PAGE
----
Just a little "mood" setting - this story is set in the early 1900's in Bradford, England.
“Why must you be so pathetic all the time?” Bethany spat out in contempt for her mother. She couldn’t stand the way she sat there, in her chair by the window, like she always did; Trying to tell her what to do, while calmly practicing her stupid embroidery.
“And why must you always be such a wicked brat?” Her brother intervened as he walked into the drawing room. Given Bethany’s reaction, he knew exactly what the quarrel was about.
“Ah, little brother,” she greeted him. “Perhaps it has something to do with my upbringing.”
“Do not speak to our mother this way,” he threatened.
He was sick of the way she constantly shook the stability of their small family. She had been acting selfishly, and since their father had passed, he had to be the responsible adult.
It didn’t have as much to do with the fact that he was now the man of the house, but more to do with their mother’s decline. She barely spoke, barely ate. Always sat in front of the window and stared outside in melancholy. She obviously missed their father greatly; she had not been the same ever since that damned day.
“Don’t you speak of what you don’t understand, you foolish boy,” Bethany fired back, her tone somewhere between disdain and pure annoyance. He could be so naive sometimes – too naive for his own good.
“I understand perfectly. Our mother has given us everything she had, until she had nothing more to give. Have you no shame?” His face contorted. He was disgusted and ashamed to see his sister turn against their mother like this.
“None whatsoever, dear brother,” she simply smiled. “That deranged witch needs to understand that she can't control our lives.”
“She is only trying to set you up for a proper marriage, with a proper man. Tell me, what is so wrong with that?”
“Stop arguing,” their mother commented from across the room without so much as glancing at them, “you’re tiring me.”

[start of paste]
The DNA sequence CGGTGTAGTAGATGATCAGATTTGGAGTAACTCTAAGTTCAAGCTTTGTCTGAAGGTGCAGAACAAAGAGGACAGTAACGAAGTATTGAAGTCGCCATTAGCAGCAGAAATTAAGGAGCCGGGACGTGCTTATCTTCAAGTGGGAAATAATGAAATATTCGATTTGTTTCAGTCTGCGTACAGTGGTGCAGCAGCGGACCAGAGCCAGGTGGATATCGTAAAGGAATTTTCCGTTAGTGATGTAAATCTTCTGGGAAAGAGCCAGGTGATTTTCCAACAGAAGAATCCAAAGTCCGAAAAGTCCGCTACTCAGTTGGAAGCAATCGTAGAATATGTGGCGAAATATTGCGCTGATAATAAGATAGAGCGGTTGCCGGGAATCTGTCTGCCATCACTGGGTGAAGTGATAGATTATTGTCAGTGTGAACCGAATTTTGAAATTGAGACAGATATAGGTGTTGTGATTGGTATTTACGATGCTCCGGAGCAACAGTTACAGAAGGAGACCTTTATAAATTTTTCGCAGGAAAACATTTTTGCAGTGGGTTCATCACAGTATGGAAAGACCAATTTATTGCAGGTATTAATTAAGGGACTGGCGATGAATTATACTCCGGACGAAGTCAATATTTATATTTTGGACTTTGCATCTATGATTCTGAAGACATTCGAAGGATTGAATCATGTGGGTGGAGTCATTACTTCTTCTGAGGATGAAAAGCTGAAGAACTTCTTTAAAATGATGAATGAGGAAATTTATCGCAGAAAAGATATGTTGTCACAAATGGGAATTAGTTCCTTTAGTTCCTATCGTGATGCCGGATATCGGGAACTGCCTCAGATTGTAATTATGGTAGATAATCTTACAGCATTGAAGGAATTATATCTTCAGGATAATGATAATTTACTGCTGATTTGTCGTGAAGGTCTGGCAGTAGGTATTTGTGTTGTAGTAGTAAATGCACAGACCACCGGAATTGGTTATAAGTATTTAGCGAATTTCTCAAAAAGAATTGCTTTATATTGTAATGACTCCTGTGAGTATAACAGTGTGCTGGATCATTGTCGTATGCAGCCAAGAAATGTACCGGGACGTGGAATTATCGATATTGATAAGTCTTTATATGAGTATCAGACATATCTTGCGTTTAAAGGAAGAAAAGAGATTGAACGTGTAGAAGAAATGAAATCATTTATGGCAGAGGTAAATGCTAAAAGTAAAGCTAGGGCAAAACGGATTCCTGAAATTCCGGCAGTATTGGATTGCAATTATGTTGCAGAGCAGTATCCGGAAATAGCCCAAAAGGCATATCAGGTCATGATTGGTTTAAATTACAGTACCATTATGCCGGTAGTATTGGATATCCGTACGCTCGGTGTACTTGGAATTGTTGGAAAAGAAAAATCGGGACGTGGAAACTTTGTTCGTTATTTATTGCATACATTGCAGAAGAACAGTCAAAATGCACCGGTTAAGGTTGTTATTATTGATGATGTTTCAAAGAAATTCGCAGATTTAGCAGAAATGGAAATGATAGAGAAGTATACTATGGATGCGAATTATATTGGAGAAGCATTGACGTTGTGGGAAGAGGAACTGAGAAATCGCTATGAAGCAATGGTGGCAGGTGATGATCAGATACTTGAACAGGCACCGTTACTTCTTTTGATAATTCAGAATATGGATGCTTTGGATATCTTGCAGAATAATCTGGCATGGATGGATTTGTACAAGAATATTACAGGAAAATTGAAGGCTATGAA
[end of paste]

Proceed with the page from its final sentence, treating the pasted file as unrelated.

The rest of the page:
“I’m sorry, mother,” he rushed to her side and kneeled before her. “But I must insist that Bethany pays you your deserved respect. I will not have such talk in our house.”
Bethany sighed. “You’re right, James,” she said softly. “I have spoken out of term.”
He turned to face her, feeling exhilarated. He felt as if he really were the man of the house. “And you will apologize to mother?”
She nodded to him. “Let me speak to her alone,” she implored.
He nodded back warily and left the room, hoping his sister would at least try to behave. She wasn't bad; he knew that much. She could be a handful, but she wasn't a bad person. She had always looked out for him and cared for him. She would hide him in the closet when their father came home drunk and looking for a quarrel. She would prepare his meals and help him study from books in their library. She was good.
Bethany looked at her mother, awaiting.
Soon enough, her mother started laughing heartily.
"You stupid girl. Did you really think he would take your side?" Her mother finally looked at her, and put her embroidery aside. "He's my precious boy, and it's going to remain that way."
"I will not leave him alone with you wretched woman," Bethany said solemnly.
"I'm afraid you will have to," Mother replied. "Surely my bargain with Lord Valmont won't take long now. You will be his, and his money shall be mine."
"You cannot sell me to a man!" She screamed out. "Has cruelness taken over you at last?"
"I'm sure you know by now, dear," she began embroiding again, "I can do whatever I wish."
"James will not believe you, you know. He won't stay with you until the end of his life, he wants marriage, and children."
"I already ruined one of his engagements, I can do it again until he gives up - and realize the only person he should spend the rest of his life with, is his dear mother."
Bethany wanted to cry out in frustration. She didn't care much about her fate; there wasn't much to live for these days anyway. But she couldn't bare the thought of her brother being deceived in a way that would leave him miserable for the remainder of his life. He deserved a life.
"Now, if you're quite finished, go and fetch me my afternoon tea," Mother said, leaving no room for further argument.
Bethany stormed out and walked determinely into the kitchen to prepare the tea.
She couldn't let this happen. She wasn't going to be removed from the way so that her mother would satisfy her twisted need to hold onto her precious boy forever.
She looked down at the tea, and at the empty vile in her hand that read Rat Poison, Do Not Consume.
Her mind was resolved.